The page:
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Easy Bra, Easy Recover
FEMTECH EZBRA
FemTech entrepreneur and breast cancer survivor Efrat Roman’s EZbra helps breast cancer thrivers “recover with dignity.”

“I cannot solve the need to have surgery, I cannot make it less painful, but I can offer [a] more feminine, and more elegant, and more hygienic day-to-day life experience during this hard time,” says Efrat Roman, founder and CEO of EZbra. The EZbra is revolutionizing breast cancer surgery recovery by providing efficient bandages that accommodate any type of surgery and any size bust.

As a breast cancer survivor herself, as well as descending from a family of BRCA-gene carriers (Roman’s mother, grandmother and her grandmother’s five sisters were all diagnosed with breast cancer), Roman was able to draw on personal experience when designing her product. “For me, it began with the most simple questions and challenges that I was facing,” she says, noting the dependency on caregivers after surgery which can lead to feelings of embarrassment, frustration or feeling like a burden. “[I] realize that the unnecessary challenges that women have to go through during the recovery [are] horrible. It’s not only unnecessary and avoidable, it’s degrading.”

Roman was diagnosed with cancer in 2009. “It doesn’t matter how prepared you are,” Roman says. “A cancer diagnosis is always confronting you with the end of the world.” Roman underwent a double mastectomy followed immediately by reconstructive surgery and chemotherapy. After experiencing complications after surgery, she knew there must be a better way to recover.

The EZbra addresses post-surgery discomfort in a number of ways. Roman developed the prototype with Yael Gibor, a graduate of industrial design who also had a personal connection to cancer. “She came with a lot of knowledge,” Roman says. “More important than that, [she had] a lot of understanding of the physical and mental challenges that a patient will have to face.” The EZbra’s unique design eliminates itchiness and irritation, and due to the non-adhesive, moveable straps that lay on both sides of the body, it can accommodate any type of breast cancer surgery (from double mastectomies to lumpectomies to reconstruction and everything in between) and any size bust (the EZbra is available in three adjustable sizes). It’s also remarkably easy to put on and take off, meaning the wearer is able to change their dressing by themselves, which helps eliminate any potential embarrassment.

Roman notes a startling statistic: a 2016 German study published in the journal Psycho-Oncology found 82.5 percent of women diagnosed with early-stage breast cancer suffer from symptoms of Post-Traumatic Stress Disorder, more commonly known as PTSD. The breast surgery trauma can lead some patients to experience flashbacks, feelings of detachment, sudden outbursts of anger and other symptoms. Roman believes innovations like the EZbra can help bring these numbers down, by bringing dignity to recovery. “I’ve heard so many women say they left their femininity, or a part of their femininity, in the OR (operating room),” she says. “[And] having to recover with a sense of humiliation and disgust and itchiness and [feeling] uncomfortable […] all those kinds of things are so unnecessary.”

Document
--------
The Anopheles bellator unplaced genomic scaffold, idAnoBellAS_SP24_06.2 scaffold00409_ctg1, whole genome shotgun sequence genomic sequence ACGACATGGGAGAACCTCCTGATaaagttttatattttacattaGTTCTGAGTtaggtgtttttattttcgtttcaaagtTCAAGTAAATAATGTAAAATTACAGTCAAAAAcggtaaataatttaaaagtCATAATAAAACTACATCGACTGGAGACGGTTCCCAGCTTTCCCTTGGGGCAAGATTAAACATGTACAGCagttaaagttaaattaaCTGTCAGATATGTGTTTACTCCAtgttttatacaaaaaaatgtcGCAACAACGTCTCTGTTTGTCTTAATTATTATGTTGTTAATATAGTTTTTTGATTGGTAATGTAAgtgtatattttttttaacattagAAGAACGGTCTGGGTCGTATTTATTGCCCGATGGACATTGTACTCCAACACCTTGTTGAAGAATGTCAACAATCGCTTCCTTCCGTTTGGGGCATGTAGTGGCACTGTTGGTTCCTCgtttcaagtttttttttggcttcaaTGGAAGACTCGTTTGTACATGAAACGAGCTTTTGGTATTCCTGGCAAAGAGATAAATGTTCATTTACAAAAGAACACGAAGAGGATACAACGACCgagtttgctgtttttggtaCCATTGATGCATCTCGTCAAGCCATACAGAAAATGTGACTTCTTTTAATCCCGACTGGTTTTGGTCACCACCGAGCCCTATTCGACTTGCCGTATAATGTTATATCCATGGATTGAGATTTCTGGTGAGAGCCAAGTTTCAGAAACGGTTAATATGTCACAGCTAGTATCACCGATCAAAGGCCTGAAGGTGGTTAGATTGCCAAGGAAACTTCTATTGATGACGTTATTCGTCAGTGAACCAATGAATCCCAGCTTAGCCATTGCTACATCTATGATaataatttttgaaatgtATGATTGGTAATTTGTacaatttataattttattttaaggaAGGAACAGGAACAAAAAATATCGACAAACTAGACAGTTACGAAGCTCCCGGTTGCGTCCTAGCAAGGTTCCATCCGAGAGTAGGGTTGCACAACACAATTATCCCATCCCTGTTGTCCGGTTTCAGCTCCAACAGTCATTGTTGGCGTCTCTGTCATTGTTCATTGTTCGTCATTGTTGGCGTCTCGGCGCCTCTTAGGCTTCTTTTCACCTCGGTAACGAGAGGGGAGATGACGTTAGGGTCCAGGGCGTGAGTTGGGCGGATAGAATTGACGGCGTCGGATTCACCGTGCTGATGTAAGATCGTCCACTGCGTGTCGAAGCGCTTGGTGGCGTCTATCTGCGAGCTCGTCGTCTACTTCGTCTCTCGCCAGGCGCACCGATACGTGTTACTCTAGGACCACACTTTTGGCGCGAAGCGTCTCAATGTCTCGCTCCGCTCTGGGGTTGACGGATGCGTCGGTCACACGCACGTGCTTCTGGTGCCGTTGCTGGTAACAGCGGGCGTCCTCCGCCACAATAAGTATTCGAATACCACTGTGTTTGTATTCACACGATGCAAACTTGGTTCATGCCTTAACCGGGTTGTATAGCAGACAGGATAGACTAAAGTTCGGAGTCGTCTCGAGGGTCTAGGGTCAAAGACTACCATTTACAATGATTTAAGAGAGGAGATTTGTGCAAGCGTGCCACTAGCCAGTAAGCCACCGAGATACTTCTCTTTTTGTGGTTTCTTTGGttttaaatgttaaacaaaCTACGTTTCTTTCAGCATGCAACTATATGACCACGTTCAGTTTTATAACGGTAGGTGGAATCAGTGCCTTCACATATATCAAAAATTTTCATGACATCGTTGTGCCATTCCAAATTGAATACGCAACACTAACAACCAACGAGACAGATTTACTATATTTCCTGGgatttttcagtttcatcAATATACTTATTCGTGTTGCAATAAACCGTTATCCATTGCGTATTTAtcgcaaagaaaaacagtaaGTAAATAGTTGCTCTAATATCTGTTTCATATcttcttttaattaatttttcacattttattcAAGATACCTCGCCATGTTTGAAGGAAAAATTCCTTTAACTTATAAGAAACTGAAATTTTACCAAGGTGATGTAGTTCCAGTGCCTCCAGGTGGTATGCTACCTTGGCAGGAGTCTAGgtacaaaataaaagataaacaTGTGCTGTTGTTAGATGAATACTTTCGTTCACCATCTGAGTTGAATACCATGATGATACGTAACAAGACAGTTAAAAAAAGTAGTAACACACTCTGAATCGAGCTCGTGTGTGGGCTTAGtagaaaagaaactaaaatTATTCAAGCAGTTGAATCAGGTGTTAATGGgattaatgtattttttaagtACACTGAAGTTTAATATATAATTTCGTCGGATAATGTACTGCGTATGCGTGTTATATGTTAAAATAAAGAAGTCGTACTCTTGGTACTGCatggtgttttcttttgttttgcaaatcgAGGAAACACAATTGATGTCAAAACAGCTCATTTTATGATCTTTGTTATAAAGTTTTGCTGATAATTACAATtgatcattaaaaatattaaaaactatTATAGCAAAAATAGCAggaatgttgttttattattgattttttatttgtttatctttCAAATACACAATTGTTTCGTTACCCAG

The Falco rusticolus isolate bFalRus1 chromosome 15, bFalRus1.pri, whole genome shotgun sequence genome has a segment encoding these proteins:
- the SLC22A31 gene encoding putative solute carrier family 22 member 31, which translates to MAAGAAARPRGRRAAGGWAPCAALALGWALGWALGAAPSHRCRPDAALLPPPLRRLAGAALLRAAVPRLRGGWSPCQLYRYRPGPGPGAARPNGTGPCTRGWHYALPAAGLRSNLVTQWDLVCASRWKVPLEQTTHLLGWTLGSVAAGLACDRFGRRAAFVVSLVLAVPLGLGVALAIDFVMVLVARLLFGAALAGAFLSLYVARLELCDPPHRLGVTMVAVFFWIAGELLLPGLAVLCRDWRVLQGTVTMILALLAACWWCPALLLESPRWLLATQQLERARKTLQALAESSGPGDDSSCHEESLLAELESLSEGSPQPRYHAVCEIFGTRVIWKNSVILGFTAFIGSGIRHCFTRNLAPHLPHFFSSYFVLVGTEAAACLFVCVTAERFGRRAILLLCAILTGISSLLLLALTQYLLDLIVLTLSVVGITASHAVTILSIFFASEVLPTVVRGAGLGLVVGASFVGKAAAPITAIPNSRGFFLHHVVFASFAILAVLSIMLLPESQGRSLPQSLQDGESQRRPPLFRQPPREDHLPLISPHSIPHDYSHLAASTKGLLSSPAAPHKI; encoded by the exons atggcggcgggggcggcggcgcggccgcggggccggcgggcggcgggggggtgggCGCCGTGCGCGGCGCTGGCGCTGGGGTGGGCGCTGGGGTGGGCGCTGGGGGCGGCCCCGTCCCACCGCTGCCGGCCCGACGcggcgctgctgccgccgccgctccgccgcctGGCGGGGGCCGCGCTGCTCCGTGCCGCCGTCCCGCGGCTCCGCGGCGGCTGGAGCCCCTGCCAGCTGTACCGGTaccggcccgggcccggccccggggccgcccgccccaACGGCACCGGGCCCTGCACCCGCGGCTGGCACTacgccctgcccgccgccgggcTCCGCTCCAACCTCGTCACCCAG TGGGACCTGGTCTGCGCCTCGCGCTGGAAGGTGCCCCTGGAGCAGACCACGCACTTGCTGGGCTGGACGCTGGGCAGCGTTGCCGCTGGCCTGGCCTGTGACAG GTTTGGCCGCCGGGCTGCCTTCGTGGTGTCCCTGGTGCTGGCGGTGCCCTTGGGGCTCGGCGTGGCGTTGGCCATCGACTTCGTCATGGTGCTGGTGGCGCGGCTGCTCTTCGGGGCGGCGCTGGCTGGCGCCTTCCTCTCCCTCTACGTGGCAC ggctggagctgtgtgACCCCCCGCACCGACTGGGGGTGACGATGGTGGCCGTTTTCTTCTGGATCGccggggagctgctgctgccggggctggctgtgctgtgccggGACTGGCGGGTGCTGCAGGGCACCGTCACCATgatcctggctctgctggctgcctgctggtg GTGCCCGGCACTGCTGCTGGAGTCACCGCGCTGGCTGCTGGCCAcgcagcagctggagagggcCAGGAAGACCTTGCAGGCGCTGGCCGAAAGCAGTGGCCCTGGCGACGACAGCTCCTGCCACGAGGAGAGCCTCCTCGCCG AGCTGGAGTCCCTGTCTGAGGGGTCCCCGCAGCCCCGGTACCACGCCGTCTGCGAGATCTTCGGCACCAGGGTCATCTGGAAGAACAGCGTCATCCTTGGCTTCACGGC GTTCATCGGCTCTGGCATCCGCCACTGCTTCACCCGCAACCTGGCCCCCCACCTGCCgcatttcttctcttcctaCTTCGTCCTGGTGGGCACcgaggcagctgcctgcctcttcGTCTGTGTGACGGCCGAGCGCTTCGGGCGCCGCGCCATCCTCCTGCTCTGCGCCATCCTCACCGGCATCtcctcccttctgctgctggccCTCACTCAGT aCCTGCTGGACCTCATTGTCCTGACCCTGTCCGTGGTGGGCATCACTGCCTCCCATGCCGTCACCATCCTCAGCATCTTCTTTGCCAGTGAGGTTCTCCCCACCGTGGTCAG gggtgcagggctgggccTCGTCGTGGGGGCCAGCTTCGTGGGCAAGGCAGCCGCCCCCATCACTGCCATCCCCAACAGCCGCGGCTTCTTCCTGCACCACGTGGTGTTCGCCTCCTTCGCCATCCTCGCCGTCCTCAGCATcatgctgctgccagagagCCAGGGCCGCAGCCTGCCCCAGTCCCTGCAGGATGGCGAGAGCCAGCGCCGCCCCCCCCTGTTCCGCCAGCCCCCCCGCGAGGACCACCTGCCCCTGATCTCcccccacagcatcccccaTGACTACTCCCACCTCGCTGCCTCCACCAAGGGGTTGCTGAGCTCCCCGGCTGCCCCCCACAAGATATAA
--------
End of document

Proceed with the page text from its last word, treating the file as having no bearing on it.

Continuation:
The EZbra addresses all of these concerns. It’s absorbent, easy to position on the body and super adjustable. After making adjustments to the prototype, Roman looked to the greater breast cancer community for feedback. “[I] asked my survivor friends and fighter friends to come and try it on. [It was] a very inspiring process,” she says. “Then we started consulting with surgeons, plastic surgeons, nurses, radiologists and all the rest, [so] we know that we have succeeded in creating a device that gives a very good solution to both the patient and the health care provider.”

Before EZbra, Roman founded the first social commerce platform for breast cancer fighters and survivors called CureDiva. It allowed people in the breast cancer community to connect with each other online, and it was her initial foray into the world of FemTech, a slightly cloying denomination referring to start-ups and technological initiatives focusing on women’s health. Initiatives that, according to Roman, “in the past were referred to as not important enough, because it’s only for women [and] not spoken about because [they are] women’s issues.”

The EZbra is something Roman would have appreciated while she was recovering from breast cancer surgery; a much-needed piece of equipment that can help take away some of the stigma and trauma of surgery for breast cancer. “What I was going through or what I was feeling, it’s not because I was too sensitive or too complicated or something like that, [but experiencing] an unnecessary challenge that women have to go through,” Roman says.


EZbra estimates that a recovery period requires between five to 10 EZbras; visit EZbra.net to make a purchase and learn more. Use code CancerWellness25 for a 25% discount on your order. Valid until 8/31/20.

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